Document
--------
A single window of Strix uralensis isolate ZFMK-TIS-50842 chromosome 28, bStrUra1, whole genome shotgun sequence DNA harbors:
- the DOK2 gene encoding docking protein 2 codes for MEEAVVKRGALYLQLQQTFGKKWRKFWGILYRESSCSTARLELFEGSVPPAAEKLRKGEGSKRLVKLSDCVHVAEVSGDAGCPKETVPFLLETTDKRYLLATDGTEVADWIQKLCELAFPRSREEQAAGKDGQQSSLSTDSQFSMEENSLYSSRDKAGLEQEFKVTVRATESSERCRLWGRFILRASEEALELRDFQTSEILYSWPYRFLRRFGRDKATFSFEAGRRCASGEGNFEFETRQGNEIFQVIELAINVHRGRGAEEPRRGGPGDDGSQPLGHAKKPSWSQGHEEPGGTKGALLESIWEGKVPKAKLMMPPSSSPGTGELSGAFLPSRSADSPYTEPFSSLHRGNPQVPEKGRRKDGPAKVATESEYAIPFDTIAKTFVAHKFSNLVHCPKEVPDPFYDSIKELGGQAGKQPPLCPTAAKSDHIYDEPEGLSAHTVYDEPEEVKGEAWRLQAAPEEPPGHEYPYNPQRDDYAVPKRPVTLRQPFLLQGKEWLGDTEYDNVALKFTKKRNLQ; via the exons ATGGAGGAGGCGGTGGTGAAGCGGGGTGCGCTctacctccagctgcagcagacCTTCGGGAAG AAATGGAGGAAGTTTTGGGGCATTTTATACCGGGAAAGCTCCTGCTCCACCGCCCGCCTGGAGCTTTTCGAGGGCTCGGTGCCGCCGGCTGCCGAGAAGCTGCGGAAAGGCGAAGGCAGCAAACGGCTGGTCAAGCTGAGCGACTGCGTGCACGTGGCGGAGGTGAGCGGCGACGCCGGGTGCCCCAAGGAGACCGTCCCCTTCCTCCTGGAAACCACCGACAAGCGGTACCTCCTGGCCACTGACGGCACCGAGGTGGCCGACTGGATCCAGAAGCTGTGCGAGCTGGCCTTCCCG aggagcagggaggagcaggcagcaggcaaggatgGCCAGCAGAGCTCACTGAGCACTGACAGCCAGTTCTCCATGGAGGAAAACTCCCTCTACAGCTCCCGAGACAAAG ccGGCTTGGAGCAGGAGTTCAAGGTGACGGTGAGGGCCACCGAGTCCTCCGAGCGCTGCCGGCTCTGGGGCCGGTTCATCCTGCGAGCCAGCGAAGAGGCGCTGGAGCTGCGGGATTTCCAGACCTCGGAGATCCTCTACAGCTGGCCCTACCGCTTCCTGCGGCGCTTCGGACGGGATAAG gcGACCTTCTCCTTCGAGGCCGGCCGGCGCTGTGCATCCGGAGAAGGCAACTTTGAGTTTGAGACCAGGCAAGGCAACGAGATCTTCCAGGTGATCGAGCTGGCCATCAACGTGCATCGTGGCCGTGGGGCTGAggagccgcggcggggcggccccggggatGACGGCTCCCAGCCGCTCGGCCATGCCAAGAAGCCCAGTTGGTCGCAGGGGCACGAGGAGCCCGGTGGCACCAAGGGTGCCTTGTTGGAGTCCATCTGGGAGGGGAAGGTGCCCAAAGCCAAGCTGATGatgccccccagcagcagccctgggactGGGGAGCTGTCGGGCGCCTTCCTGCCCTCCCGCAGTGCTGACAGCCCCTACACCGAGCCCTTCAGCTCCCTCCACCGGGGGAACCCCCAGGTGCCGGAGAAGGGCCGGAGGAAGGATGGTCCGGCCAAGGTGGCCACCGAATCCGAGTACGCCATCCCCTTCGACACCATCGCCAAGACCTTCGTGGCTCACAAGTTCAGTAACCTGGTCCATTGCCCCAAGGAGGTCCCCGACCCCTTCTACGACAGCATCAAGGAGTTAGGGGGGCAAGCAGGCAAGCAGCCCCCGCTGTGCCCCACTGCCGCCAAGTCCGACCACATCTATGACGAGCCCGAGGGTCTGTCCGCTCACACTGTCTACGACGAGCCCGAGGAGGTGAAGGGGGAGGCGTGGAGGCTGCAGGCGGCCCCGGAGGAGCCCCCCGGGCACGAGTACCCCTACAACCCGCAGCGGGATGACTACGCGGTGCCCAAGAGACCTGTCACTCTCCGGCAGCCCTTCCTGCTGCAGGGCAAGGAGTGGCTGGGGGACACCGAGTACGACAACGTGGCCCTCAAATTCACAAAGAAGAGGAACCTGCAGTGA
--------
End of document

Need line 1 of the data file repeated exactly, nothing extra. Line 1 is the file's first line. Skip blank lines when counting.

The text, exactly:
A single window of Strix uralensis isolate ZFMK-TIS-50842 chromosome 28, bStrUra1, whole genome shotgun sequence DNA harbors: